Parisher Removal Instructions

STEP 1: Kill the Malicious Process

STEP 2: Reveal Hidden Files

STEP 3: Locate Startup Location

STEP 4: Recover Parisher Encrypted Files

STEP 1: Stop the malicious process using Windows Task Manager

  • Open your task Manager by pressing CTRL+SHIFT+ESC keys simultaneously
  • Locate the process of the ransomware. Have in mind that this is usually a random generated file.
  • Before you kill the process, type the name on a text document for later reference.


  • Locate any suspicious processes associated with Parisher encryption Virus.
  • Right click on the process
  • Open File Location
  • End Process
  • Delete the directories with the suspicious files.
  • Have in mind that the process can be hiding and very difficult to detect

STEP 2: Reveal Hidden Files

  • Open any folder
  • Click on “Organize” button
  • Choose “Folder and Search Options”
  • Select the “View” tab
  • Select “Show hidden files and folders” option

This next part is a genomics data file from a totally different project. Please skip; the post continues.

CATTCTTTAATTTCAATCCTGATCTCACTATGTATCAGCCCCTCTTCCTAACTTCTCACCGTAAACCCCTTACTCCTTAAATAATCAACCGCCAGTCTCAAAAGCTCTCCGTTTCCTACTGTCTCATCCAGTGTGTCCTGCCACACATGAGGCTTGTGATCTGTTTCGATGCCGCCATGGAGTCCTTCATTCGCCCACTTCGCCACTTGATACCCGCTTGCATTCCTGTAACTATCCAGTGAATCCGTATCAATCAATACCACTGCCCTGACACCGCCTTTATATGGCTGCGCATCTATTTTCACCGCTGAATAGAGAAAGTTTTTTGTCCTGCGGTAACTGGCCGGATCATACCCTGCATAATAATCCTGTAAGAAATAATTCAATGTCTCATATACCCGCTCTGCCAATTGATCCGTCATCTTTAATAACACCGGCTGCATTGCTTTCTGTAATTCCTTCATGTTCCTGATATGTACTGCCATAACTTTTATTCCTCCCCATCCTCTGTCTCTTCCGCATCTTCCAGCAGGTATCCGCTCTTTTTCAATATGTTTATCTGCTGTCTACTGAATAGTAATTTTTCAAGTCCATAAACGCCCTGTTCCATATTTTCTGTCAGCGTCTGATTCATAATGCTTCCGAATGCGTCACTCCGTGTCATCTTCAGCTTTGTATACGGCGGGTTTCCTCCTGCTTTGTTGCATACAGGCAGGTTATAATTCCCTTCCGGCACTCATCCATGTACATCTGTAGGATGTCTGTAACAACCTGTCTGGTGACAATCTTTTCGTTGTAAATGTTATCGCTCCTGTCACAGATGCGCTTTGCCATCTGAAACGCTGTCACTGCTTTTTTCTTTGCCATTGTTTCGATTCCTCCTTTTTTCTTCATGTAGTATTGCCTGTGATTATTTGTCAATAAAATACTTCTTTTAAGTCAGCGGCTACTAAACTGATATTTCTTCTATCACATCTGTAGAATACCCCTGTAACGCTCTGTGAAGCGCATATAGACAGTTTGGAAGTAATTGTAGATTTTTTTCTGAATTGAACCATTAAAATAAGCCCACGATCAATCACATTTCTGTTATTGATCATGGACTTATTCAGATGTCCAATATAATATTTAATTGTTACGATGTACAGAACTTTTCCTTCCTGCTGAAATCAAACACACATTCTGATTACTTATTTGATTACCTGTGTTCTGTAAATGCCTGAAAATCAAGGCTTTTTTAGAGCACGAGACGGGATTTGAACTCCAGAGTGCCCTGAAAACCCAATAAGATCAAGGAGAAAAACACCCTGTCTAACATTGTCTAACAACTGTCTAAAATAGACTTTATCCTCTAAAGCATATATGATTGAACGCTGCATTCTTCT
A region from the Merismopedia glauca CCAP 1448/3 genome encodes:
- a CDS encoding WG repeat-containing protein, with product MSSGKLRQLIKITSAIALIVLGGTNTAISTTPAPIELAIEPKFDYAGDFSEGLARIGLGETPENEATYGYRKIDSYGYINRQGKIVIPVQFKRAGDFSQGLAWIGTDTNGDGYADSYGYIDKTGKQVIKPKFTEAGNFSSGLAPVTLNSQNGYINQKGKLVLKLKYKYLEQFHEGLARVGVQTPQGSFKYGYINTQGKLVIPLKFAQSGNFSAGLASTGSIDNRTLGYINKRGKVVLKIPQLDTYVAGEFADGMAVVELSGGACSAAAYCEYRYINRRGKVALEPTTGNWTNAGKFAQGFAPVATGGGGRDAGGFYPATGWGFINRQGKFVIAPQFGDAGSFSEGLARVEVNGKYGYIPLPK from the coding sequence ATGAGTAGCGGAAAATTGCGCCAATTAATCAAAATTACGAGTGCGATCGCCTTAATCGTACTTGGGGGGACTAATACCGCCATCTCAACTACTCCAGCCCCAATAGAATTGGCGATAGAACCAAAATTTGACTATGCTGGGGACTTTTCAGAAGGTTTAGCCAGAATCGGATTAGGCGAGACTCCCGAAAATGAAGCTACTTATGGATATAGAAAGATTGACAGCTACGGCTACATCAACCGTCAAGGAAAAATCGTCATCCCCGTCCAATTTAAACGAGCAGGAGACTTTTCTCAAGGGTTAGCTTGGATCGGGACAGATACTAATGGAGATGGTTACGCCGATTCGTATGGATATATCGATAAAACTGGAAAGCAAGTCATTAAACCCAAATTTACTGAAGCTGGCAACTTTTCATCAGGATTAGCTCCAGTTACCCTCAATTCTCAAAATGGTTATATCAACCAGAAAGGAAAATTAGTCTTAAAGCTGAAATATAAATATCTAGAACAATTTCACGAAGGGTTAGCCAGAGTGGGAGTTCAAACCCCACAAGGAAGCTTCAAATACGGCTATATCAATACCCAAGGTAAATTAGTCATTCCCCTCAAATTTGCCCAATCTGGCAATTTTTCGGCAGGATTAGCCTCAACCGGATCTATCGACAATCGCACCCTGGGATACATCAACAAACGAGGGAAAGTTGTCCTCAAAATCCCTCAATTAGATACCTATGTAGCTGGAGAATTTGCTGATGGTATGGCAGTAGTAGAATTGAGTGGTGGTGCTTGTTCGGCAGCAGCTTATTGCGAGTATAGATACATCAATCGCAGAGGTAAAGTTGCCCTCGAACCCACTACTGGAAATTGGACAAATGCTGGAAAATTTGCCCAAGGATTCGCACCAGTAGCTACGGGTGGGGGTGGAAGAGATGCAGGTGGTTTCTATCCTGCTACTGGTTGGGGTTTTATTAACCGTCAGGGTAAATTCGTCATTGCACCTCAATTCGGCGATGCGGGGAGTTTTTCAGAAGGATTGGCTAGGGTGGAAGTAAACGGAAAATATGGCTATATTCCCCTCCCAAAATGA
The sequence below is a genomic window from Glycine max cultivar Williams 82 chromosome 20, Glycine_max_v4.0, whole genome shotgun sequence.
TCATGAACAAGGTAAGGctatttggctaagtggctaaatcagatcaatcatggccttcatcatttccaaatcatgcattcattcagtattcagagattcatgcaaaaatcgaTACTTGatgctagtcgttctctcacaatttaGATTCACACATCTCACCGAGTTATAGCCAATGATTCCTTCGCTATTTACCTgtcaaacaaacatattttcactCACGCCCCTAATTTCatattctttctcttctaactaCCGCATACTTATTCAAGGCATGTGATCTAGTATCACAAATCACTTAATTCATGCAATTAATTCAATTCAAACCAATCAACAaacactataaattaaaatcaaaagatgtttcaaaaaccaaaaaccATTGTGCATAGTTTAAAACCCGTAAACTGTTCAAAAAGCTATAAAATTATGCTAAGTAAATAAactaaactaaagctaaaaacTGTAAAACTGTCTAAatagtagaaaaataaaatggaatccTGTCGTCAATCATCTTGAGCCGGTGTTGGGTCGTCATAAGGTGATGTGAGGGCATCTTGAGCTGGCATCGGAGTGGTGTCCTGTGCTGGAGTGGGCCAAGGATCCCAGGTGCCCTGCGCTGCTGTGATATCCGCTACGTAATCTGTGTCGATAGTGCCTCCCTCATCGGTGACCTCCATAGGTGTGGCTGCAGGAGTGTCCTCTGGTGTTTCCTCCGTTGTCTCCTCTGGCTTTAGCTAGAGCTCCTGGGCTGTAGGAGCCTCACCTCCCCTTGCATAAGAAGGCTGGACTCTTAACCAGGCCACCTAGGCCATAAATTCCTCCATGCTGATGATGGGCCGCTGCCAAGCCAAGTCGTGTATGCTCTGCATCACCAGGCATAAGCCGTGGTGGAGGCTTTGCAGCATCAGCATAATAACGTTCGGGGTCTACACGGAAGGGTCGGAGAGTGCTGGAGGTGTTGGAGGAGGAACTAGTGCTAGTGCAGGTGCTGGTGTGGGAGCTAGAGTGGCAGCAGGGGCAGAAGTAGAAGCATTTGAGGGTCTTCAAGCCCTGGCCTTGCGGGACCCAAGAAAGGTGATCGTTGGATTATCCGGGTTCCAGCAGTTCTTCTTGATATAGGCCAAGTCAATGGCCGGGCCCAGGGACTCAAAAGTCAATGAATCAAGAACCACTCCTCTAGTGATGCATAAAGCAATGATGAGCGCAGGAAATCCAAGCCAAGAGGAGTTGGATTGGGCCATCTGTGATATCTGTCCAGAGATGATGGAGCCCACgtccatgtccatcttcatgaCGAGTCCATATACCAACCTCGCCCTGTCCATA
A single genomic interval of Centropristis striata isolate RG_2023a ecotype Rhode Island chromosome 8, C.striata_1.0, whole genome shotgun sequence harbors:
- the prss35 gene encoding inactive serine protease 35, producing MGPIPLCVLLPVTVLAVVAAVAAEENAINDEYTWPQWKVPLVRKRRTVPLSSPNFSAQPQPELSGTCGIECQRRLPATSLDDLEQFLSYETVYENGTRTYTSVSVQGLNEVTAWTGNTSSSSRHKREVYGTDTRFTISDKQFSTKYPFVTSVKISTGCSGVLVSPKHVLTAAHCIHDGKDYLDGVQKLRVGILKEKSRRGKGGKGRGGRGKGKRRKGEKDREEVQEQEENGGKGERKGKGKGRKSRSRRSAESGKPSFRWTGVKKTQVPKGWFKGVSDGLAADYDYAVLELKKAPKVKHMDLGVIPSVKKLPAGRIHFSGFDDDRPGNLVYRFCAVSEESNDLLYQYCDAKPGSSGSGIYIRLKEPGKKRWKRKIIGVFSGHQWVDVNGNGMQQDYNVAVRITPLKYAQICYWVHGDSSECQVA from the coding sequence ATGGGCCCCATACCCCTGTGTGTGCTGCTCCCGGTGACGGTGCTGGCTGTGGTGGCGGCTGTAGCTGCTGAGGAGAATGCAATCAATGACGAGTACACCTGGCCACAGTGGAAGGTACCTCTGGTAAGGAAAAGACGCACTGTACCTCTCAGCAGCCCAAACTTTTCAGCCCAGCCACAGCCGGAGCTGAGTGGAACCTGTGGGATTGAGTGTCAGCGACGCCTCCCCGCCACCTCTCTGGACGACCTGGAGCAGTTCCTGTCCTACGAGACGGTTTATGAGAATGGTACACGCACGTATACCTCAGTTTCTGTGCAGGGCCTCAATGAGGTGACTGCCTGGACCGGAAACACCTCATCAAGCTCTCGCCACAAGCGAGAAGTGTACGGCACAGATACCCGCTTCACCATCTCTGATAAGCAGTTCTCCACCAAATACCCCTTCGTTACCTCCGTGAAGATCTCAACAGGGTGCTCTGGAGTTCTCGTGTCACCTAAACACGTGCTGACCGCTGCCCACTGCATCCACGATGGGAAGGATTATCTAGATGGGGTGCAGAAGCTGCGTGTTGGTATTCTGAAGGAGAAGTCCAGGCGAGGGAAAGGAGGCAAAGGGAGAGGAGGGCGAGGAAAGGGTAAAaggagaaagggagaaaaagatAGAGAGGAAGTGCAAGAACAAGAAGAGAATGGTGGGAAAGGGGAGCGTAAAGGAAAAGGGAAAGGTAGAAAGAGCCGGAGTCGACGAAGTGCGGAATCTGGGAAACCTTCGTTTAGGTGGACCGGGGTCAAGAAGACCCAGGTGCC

• Uncheck “Hide protected operating system files”
  • Click “Apply” and “OK” button

STEP 3: Locate Parisher encryption Virus startup location

  • Once the operating system loads press simultaneously the Windows Logo Button and the R key.


Depending on your OS (x86 or x64) navigate to:

[HKEY_CURRENT_USER\Software\Microsoft\Windows\CurrentVersion\Run] or
[HKEY_LOCAL_MACHINE\SOFTWARE\Microsoft\Windows\CurrentVersion\Run] or

  • and delete the display Name: [RANDOM]

delete backgroundcontainer

  • Then open your explorer and navigate to:

Navigate to your %appdata% folder and delete the executable.

You can alternatively use your msconfig windows program to double check the execution point of the virus. Please, have in mind that the names in your machine might be different as they might be generated randomly, that’s why you should run any professional scanner to identify malicious files.

STEP 4: How to recover encrypted files?

  • Method 1: The first and best method is to restore your data from a recent backup, in case that you have one.

windows system restore

  • Method 2: File Recovery Software – Usually when the ransomware encrypts a file it first makes a copy of it, encrypts the copy, and then deletes the original. Due to this you may try to use file recovery software to recover some of your original files.
  • Method 3: Shadow Volume Copies – As a last resort, you can try to restore your files via Shadow Volume Copies. Open the Shadow Explorer part of the package and choose the Drive you want to recover. Right click on any file you want to restore and click Export on it.